Ken b on August 11, 2014 at 11:47 am

He also made one of my favorites with Van Damme called “Bloodsport”. It starred Van Danme and was based loosely on life of Frank Dux who is Jewish.

Glen Benjamin on August 11, 2014 at 12:24 pm

He was able to produce his films inexpensively for the most part and retain talent. I respect him as a successful businessman and supporter of Israel.

Worry on August 11, 2014 at 12:29 pm

Z”l Menahem Golan. He was responsible for all the fun I had in the 80s that didn’t involve booze, drugs or illicit sexual practices.

TBH, I suspect that “Team America: World Police” was a tribute to the Cold War Golan-Globus productions.

The Reverend Jacques on August 11, 2014 at 2:47 pm

I have one of his movies in my DVD collection, “THE HANOI HILTON”.

I probably have some others, too, but that’s the one I remember.

That’s pretty neat about him being a fighter pilot during the 1948 war for independence!

John Robert Mallernee on August 11, 2014 at 2:57 pm

His was the best one of the Entebbe movies. A great man and a fun film maker. G-d Bless.

Occam's Tool on August 11, 2014 at 5:18 pm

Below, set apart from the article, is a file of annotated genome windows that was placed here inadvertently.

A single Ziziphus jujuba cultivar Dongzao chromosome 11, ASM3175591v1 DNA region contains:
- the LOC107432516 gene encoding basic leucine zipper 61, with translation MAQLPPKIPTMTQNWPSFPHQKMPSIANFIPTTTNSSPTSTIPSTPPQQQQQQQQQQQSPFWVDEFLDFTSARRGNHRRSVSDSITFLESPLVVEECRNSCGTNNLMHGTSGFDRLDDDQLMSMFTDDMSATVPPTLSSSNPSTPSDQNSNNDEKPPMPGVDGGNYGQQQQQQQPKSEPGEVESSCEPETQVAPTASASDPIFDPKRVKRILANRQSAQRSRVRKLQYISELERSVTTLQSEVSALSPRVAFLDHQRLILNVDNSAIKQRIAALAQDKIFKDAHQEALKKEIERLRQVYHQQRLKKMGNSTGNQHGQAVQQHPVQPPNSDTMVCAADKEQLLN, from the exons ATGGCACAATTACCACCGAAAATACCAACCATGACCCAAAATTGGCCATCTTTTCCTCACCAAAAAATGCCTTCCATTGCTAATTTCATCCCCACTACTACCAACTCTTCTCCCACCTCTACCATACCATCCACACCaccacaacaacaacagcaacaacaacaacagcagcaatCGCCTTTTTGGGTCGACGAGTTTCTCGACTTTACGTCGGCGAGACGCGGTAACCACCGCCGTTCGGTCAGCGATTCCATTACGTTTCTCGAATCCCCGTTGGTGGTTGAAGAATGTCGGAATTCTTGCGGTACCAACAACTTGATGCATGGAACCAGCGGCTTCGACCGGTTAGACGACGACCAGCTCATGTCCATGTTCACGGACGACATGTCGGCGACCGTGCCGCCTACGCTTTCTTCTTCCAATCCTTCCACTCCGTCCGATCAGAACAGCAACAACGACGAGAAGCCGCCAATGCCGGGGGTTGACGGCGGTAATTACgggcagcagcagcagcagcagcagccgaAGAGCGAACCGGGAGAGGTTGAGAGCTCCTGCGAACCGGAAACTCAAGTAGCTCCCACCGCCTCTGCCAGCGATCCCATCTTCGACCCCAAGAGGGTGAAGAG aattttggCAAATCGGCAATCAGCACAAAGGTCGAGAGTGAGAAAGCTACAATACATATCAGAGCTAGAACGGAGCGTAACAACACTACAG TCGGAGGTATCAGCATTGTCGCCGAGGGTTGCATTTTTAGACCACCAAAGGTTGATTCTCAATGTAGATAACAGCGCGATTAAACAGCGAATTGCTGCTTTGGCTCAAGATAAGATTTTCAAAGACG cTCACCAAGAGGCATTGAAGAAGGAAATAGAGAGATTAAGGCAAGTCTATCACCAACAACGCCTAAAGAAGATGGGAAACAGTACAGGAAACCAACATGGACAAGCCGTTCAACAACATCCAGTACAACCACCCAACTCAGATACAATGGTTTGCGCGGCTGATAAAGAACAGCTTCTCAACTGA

Liked The Delta Force, but Stone Cold is my favorite. Yeah Brian Bosworth starred in a failed attempt at acting, but the cast included Lance Henricksen and William Forsythe as the evil members of the biker gang. Both are very fine actors.

Peter on August 11, 2014 at 6:44 pm

Menachem Golan-may his memory be for a blessing.

JeffE on August 11, 2014 at 10:34 pm

I will never forget two scenes from Delta Force: 1) American…I wanna talk to you…
2) Go to hell Hashim………….
Debbie: Didnt he also produce La Bamba with Lou Diamond Philips?

Rex on August 12, 2014 at 1:43 am

He was a visionary. The first of his movies I saw was Delta Force. Since then, whenever I saw his name on a movie, I made sure that I watched it. Hope you are fighting Islamaic terrorists in Heaven. Menachem Golan, you were an inspiration. Thank you.

Clint Guillory on August 14, 2014 at 6:01 pm

Although I loved “Operation Thunderbolt”, my next favorite Golan-Globus film was “Runaway Train” with John Voight. Unlike the lousy recent remake, this film was beautifully filmed, with no extraneous dialog. The kind of film that tells a story with what is left unsaid, rather than endless babbling by the actors. Compare the final sceen in this film to the final sceen in the remake, and Golan’s brilliance is obvious.

Interestingly, many of the actors Golan employed are the ones who have had the guts to come out as conservative and/or pro-Israel in that toilet known as Hollywood.

phillip slepian on September 10, 2014 at 2:32 pm